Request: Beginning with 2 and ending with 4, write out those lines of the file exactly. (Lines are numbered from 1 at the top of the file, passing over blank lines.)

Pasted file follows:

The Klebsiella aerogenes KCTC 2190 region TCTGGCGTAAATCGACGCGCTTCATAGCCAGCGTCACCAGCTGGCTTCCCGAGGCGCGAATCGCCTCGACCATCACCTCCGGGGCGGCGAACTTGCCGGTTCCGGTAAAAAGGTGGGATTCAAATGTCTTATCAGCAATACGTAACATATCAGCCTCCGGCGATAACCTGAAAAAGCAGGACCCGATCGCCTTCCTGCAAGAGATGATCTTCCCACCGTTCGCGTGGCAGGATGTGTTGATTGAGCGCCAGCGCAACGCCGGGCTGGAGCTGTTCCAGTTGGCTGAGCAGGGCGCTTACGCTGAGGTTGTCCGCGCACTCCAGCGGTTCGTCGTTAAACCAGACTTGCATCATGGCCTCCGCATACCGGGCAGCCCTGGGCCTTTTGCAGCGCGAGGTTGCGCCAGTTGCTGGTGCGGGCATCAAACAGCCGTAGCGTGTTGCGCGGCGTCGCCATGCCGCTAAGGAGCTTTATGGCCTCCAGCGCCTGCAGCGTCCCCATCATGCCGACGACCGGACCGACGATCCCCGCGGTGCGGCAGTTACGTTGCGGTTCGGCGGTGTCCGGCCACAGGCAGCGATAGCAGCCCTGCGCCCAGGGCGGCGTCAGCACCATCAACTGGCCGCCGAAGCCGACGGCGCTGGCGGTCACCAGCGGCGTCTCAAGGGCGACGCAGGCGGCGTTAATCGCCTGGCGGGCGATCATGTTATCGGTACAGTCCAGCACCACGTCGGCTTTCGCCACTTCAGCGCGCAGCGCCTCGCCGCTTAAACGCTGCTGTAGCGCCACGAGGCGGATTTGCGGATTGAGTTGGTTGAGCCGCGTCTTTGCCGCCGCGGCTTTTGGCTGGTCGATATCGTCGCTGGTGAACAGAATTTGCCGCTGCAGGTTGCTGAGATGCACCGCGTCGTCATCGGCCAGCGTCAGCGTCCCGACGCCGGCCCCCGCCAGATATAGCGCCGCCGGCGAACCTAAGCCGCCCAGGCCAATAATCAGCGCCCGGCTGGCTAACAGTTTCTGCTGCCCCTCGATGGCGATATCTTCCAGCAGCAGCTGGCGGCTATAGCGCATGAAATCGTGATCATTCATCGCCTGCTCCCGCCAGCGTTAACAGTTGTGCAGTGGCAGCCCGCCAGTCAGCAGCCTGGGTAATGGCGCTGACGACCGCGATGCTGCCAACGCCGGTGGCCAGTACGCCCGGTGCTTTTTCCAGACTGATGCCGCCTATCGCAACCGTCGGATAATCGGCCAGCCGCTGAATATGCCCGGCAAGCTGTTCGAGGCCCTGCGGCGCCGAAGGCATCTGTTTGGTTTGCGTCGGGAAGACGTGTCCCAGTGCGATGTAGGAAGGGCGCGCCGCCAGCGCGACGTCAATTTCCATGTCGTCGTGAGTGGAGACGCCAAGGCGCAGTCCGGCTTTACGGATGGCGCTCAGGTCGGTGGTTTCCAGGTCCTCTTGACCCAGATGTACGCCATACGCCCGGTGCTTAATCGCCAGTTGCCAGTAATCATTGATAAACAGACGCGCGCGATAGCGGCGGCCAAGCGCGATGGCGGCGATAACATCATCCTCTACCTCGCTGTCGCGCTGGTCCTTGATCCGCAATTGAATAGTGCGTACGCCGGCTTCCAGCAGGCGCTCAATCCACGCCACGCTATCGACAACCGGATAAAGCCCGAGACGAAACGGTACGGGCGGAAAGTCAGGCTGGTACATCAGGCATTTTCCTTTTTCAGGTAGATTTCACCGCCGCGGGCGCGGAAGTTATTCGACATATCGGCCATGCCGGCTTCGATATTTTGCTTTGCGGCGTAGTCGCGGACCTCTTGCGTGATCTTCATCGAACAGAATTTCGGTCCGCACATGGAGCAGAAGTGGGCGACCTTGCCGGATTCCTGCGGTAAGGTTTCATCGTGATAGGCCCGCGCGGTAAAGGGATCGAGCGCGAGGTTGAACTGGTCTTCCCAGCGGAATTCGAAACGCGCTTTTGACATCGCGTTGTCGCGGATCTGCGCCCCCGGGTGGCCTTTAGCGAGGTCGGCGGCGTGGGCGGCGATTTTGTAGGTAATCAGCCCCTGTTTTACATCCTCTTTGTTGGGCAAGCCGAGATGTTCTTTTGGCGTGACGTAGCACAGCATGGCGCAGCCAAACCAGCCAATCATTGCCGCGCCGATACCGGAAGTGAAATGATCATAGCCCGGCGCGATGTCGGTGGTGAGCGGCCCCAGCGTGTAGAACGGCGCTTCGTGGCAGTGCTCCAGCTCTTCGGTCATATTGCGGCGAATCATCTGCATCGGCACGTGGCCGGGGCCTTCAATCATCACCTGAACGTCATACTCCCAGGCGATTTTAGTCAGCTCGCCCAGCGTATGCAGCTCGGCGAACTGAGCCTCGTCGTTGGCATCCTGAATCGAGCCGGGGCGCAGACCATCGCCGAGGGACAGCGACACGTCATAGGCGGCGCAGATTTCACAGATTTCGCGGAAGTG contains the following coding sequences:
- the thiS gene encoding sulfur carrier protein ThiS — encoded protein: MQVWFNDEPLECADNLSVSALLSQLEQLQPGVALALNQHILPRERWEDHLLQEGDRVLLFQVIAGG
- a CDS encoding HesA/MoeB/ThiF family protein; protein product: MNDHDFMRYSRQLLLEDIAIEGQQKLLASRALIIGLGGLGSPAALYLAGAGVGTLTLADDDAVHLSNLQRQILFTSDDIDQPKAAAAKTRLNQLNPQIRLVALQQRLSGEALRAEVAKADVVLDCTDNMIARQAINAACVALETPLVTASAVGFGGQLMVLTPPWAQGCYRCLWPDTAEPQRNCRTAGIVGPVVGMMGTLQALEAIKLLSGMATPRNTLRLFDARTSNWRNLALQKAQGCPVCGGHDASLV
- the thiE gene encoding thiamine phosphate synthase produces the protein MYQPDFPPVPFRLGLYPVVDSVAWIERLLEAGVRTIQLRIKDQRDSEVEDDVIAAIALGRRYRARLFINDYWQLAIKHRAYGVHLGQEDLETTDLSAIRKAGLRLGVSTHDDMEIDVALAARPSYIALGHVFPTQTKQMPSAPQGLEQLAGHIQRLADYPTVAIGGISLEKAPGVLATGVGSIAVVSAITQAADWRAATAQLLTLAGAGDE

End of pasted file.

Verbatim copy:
- the thiS gene encoding sulfur carrier protein ThiS — encoded protein: MQVWFNDEPLECADNLSVSALLSQLEQLQPGVALALNQHILPRERWEDHLLQEGDRVLLFQVIAGG
- a CDS encoding HesA/MoeB/ThiF family protein; protein product: MNDHDFMRYSRQLLLEDIAIEGQQKLLASRALIIGLGGLGSPAALYLAGAGVGTLTLADDDAVHLSNLQRQILFTSDDIDQPKAAAAKTRLNQLNPQIRLVALQQRLSGEALRAEVAKADVVLDCTDNMIARQAINAACVALETPLVTASAVGFGGQLMVLTPPWAQGCYRCLWPDTAEPQRNCRTAGIVGPVVGMMGTLQALEAIKLLSGMATPRNTLRLFDARTSNWRNLALQKAQGCPVCGGHDASLV
- the thiE gene encoding thiamine phosphate synthase produces the protein MYQPDFPPVPFRLGLYPVVDSVAWIERLLEAGVRTIQLRIKDQRDSEVEDDVIAAIALGRRYRARLFINDYWQLAIKHRAYGVHLGQEDLETTDLSAIRKAGLRLGVSTHDDMEIDVALAARPSYIALGHVFPTQTKQMPSAPQGLEQLAGHIQRLADYPTVAIGGISLEKAPGVLATGVGSIAVVSAITQAADWRAATAQLLTLAGAGDE